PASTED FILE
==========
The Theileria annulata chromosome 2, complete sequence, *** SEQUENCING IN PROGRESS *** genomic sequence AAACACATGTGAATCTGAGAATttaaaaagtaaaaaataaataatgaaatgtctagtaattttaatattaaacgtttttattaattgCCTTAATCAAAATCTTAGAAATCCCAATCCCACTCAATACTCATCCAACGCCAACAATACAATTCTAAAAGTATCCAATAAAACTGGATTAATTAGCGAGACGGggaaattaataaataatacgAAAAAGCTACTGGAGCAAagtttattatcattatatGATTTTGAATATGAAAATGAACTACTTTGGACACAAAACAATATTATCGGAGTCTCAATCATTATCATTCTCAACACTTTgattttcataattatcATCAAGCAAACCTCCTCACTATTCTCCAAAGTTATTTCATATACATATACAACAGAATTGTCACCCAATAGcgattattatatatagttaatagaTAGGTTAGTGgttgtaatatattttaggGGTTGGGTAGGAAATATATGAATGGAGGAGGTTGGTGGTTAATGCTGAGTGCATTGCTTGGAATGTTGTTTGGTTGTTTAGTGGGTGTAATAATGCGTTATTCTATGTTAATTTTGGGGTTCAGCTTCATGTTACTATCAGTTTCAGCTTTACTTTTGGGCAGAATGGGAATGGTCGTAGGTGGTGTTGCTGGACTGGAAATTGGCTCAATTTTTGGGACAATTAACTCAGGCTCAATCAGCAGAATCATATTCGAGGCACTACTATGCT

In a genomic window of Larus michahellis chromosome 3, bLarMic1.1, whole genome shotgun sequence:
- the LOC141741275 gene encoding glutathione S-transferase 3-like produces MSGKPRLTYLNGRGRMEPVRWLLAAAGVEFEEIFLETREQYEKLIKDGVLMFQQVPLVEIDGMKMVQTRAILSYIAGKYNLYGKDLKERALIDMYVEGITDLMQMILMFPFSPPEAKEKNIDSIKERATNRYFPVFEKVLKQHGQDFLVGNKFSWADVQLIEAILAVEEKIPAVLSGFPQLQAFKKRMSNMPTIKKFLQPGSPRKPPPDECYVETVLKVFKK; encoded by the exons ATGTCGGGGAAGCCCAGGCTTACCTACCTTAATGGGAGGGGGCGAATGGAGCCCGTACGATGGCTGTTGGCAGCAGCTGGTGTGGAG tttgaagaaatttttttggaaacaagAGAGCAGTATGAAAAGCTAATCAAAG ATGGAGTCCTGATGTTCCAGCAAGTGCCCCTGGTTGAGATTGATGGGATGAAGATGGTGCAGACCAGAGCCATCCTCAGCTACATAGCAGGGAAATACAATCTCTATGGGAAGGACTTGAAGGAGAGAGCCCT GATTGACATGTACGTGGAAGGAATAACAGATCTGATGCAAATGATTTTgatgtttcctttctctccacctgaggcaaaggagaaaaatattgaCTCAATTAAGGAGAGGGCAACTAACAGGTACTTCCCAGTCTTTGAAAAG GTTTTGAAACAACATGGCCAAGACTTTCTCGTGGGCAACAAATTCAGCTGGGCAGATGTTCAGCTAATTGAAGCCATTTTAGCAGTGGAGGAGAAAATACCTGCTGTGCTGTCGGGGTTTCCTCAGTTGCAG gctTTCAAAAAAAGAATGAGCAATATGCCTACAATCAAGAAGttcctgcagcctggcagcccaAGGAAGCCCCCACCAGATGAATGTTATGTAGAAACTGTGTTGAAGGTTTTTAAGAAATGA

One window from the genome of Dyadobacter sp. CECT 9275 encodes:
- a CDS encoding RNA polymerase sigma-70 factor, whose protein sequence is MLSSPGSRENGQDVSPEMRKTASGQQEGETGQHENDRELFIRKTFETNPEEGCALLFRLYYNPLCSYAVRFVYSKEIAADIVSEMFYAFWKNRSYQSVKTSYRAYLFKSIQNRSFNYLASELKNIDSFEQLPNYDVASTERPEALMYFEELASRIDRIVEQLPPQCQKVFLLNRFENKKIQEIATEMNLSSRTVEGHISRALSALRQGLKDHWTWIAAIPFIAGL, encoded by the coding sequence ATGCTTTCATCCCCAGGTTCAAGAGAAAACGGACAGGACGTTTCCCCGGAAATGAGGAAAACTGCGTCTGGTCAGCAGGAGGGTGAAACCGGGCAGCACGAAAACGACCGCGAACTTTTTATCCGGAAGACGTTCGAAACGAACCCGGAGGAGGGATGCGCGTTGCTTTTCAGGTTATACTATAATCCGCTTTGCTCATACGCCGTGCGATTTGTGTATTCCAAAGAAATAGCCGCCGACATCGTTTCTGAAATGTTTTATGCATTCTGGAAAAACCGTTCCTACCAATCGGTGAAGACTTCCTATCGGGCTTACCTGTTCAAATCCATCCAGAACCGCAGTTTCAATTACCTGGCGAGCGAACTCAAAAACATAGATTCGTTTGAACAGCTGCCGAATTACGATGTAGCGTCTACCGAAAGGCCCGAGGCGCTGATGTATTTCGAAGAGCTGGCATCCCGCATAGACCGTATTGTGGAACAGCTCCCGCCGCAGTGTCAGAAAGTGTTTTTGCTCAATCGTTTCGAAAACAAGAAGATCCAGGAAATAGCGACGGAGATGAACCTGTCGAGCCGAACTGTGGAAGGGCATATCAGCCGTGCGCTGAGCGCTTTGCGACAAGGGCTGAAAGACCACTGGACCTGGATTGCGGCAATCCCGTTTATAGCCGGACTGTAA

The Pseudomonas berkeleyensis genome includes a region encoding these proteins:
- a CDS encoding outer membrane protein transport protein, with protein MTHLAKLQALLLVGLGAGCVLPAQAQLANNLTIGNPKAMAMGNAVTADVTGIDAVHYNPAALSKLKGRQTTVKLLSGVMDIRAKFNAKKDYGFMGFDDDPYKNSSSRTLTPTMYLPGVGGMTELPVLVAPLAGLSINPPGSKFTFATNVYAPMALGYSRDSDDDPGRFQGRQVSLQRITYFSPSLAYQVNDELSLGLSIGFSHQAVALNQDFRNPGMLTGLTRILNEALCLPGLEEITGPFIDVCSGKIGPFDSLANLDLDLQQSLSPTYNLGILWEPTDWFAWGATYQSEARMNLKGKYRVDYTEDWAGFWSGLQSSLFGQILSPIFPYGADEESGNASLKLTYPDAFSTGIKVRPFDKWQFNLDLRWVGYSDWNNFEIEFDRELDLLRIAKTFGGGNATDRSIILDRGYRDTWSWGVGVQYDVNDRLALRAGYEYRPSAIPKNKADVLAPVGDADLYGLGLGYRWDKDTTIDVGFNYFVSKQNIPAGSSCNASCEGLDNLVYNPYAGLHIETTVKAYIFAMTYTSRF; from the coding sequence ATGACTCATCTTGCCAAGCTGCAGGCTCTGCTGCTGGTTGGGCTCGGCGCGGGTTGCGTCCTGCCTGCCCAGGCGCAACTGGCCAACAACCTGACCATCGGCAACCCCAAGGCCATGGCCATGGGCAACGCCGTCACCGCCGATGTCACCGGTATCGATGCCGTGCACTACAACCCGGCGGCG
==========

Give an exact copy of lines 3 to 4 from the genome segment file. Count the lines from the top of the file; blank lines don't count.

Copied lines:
- the LOC141741275 gene encoding glutathione S-transferase 3-like produces MSGKPRLTYLNGRGRMEPVRWLLAAAGVEFEEIFLETREQYEKLIKDGVLMFQQVPLVEIDGMKMVQTRAILSYIAGKYNLYGKDLKERALIDMYVEGITDLMQMILMFPFSPPEAKEKNIDSIKERATNRYFPVFEKVLKQHGQDFLVGNKFSWADVQLIEAILAVEEKIPAVLSGFPQLQAFKKRMSNMPTIKKFLQPGSPRKPPPDECYVETVLKVFKK; encoded by the exons ATGTCGGGGAAGCCCAGGCTTACCTACCTTAATGGGAGGGGGCGAATGGAGCCCGTACGATGGCTGTTGGCAGCAGCTGGTGTGGAG tttgaagaaatttttttggaaacaagAGAGCAGTATGAAAAGCTAATCAAAG ATGGAGTCCTGATGTTCCAGCAAGTGCCCCTGGTTGAGATTGATGGGATGAAGATGGTGCAGACCAGAGCCATCCTCAGCTACATAGCAGGGAAATACAATCTCTATGGGAAGGACTTGAAGGAGAGAGCCCT GATTGACATGTACGTGGAAGGAATAACAGATCTGATGCAAATGATTTTgatgtttcctttctctccacctgaggcaaaggagaaaaatattgaCTCAATTAAGGAGAGGGCAACTAACAGGTACTTCCCAGTCTTTGAAAAG GTTTTGAAACAACATGGCCAAGACTTTCTCGTGGGCAACAAATTCAGCTGGGCAGATGTTCAGCTAATTGAAGCCATTTTAGCAGTGGAGGAGAAAATACCTGCTGTGCTGTCGGGGTTTCCTCAGTTGCAG gctTTCAAAAAAAGAATGAGCAATATGCCTACAATCAAGAAGttcctgcagcctggcagcccaAGGAAGCCCCCACCAGATGAATGTTATGTAGAAACTGTGTTGAAGGTTTTTAAGAAATGA

One window from the genome of Dyadobacter sp. CECT 9275 encodes: